A Short Lesson in Bullying

I used to tell my elementary schoolers: If you make a joke about him and you’re both laughing, then it’s a joke. If you’re the only one laughing, then it’s bullying.


I’d see one little boy crying and the other laughing at him. I’d go up to them and ask what was happening. The laughing boy, sensing peril, would jump to explain. He’d made a simple joke, it was supposed to be funny. He didn’t know why the other boy was crying. The other boy would admit to being hurt by the joke.

Upon further inspection, I’d find out the joke was at the crying boy’s expense. It was about some shortcoming found in his looks or the way he spoke or the shoes he was wearing. And after the boy expressed his hurt, the laughing boy would insist that the offense wasn’t warranted. Crying Boy shouldn’t be hurt. Laughing Boy might pile on to the joke to prove a point, or tell him to stop crying, or get angry that the boy was hurt, or all those things at once.

So, maybe LB never meant it to be offensive. Never meant to make CB cry. But it was, and he did. A better and dignifying response? “I’m sorry that it hurt you. I didn’t mean it that way. I’ll be more aware next time.”

Because any attempt at explaining why CB shouldn’t feel what he’s feeling sounds dismissive. That conversation should come at a later time.

I say all of this because of the olympics being held in Brazil. I’ve gotten so tired at jokes made about my country’s shortcomings by Americans. I’m not laughing.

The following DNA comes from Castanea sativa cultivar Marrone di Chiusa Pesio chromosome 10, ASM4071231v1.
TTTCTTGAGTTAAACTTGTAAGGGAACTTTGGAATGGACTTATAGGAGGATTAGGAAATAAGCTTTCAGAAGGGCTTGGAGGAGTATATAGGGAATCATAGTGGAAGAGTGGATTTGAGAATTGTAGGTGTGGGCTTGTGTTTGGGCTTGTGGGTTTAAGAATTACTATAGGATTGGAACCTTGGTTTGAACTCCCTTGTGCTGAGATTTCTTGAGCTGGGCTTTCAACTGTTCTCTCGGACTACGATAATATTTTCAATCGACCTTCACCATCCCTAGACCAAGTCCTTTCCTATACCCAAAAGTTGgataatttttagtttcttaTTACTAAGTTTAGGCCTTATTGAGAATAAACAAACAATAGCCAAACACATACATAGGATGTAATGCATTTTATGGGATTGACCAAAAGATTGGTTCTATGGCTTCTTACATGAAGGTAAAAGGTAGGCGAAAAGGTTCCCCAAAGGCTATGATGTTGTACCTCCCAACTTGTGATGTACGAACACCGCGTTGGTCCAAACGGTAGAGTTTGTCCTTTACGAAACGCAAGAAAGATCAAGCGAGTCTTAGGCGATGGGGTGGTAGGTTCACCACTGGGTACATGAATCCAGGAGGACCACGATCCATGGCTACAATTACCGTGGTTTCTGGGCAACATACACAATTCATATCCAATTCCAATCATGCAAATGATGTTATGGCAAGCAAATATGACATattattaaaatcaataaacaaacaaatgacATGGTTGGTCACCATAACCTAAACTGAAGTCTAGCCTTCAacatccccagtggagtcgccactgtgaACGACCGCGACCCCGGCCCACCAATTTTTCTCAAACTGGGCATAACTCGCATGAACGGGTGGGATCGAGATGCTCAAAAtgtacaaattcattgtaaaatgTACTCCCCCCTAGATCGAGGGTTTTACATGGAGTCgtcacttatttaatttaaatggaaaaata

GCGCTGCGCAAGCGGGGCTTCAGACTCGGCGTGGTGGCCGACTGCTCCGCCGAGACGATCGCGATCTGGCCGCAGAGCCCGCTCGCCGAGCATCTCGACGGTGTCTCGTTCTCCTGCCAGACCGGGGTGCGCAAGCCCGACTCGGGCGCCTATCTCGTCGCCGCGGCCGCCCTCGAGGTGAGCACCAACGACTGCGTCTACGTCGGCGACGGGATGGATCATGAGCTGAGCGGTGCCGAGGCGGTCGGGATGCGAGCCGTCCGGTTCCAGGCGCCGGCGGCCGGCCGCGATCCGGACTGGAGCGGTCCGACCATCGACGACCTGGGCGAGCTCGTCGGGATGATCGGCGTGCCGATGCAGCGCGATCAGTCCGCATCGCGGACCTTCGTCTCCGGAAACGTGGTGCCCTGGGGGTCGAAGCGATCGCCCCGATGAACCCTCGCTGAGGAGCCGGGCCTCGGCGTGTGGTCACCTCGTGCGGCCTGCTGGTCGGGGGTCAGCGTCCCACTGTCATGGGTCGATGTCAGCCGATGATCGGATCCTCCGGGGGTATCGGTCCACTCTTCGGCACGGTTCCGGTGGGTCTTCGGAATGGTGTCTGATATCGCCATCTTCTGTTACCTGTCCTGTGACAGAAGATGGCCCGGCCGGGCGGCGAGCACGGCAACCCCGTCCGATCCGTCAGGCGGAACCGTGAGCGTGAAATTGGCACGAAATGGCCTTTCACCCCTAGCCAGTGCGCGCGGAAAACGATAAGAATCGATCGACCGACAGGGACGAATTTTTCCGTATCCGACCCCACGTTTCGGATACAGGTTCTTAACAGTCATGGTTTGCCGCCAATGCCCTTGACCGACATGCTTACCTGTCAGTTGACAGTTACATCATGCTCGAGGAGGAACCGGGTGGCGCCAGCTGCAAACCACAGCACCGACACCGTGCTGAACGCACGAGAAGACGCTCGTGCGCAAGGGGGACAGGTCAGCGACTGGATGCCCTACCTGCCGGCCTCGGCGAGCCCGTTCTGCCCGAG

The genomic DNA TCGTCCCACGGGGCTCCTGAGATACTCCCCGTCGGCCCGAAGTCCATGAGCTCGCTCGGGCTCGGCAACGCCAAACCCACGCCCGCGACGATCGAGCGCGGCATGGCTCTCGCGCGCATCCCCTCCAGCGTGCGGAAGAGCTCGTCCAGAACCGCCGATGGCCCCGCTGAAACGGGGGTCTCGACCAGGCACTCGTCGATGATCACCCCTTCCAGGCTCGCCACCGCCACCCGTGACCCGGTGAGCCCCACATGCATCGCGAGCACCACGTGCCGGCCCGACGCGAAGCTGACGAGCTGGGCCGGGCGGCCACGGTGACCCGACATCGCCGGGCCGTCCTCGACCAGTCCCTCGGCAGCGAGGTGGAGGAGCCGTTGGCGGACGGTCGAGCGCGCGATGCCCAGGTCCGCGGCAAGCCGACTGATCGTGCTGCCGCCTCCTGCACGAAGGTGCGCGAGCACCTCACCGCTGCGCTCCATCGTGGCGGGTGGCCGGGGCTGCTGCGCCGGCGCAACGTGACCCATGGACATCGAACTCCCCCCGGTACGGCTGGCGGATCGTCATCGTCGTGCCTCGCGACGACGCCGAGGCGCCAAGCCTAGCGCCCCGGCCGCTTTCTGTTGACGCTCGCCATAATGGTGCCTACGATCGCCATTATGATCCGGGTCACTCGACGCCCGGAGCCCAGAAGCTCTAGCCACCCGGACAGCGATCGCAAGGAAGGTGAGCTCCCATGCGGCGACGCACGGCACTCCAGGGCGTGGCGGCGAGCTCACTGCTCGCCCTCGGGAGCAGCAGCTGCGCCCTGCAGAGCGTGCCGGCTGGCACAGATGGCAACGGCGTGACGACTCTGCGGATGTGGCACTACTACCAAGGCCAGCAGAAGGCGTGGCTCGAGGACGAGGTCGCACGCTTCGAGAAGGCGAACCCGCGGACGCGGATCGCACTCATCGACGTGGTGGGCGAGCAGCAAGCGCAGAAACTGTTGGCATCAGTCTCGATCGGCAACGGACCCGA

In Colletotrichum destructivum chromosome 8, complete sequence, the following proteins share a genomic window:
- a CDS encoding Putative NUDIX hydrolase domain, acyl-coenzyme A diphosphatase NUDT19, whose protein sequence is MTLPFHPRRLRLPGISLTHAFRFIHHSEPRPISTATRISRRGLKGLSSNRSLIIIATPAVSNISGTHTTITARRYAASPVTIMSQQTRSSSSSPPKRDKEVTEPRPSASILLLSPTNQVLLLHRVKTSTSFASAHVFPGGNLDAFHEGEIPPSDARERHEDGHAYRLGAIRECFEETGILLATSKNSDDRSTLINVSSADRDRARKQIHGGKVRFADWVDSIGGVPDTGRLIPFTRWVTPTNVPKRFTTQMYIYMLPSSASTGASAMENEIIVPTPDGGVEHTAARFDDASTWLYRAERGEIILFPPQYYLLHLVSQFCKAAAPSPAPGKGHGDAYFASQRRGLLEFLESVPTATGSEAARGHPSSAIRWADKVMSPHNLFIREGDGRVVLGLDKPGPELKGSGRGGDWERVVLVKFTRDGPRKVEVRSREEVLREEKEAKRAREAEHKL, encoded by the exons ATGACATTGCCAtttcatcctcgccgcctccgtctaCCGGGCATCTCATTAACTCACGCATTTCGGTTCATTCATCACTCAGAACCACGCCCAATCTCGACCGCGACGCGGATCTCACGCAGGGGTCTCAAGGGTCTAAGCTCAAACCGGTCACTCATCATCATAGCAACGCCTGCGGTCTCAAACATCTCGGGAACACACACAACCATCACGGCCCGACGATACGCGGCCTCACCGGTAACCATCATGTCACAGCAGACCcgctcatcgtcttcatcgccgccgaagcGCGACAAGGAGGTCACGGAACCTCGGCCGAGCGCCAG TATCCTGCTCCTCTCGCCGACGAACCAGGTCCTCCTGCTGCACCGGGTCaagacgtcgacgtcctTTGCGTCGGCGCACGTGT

Another lesson in bullying: If you’re joking down (looking at someone you’re “superior” to and calling out their shortcomings to be funny), then it’s no longer joking. It’s mocking. If you’re American making jokes about Rio being poor? Or about how we have a Zika epidemic affecting a generation of babies? How would you feel if I replied with: Our waters may be dirty, but I bet they’re better than Flint‘s? No, right? Just no.

I can make fun of Phelps’s ears all I want. It won’t matter. He’s basically the son of Poseidon.

So, you see, joking up is different.

As the Olympics continue in Rio, I’m not asking you to do research on the economic disparities of my country. I don’t want you to inform yourself on the tense political climate with a president facing impeachment and an interim president making too many big decisions. Don’t look up what favelas are. I don’t even want you to hold back celebration of USA’s remarkable performance this year.

Just, when I say a joke you made about my country’s shortcomings was hurtful, just say sorry and don’t try to tell me why I shouldn’t be upset.

Rafaela Silva, from Cidade de Deus (City of God favela made famous by the movie), wins the first gold medal for Brazil in 2016 Olympics.

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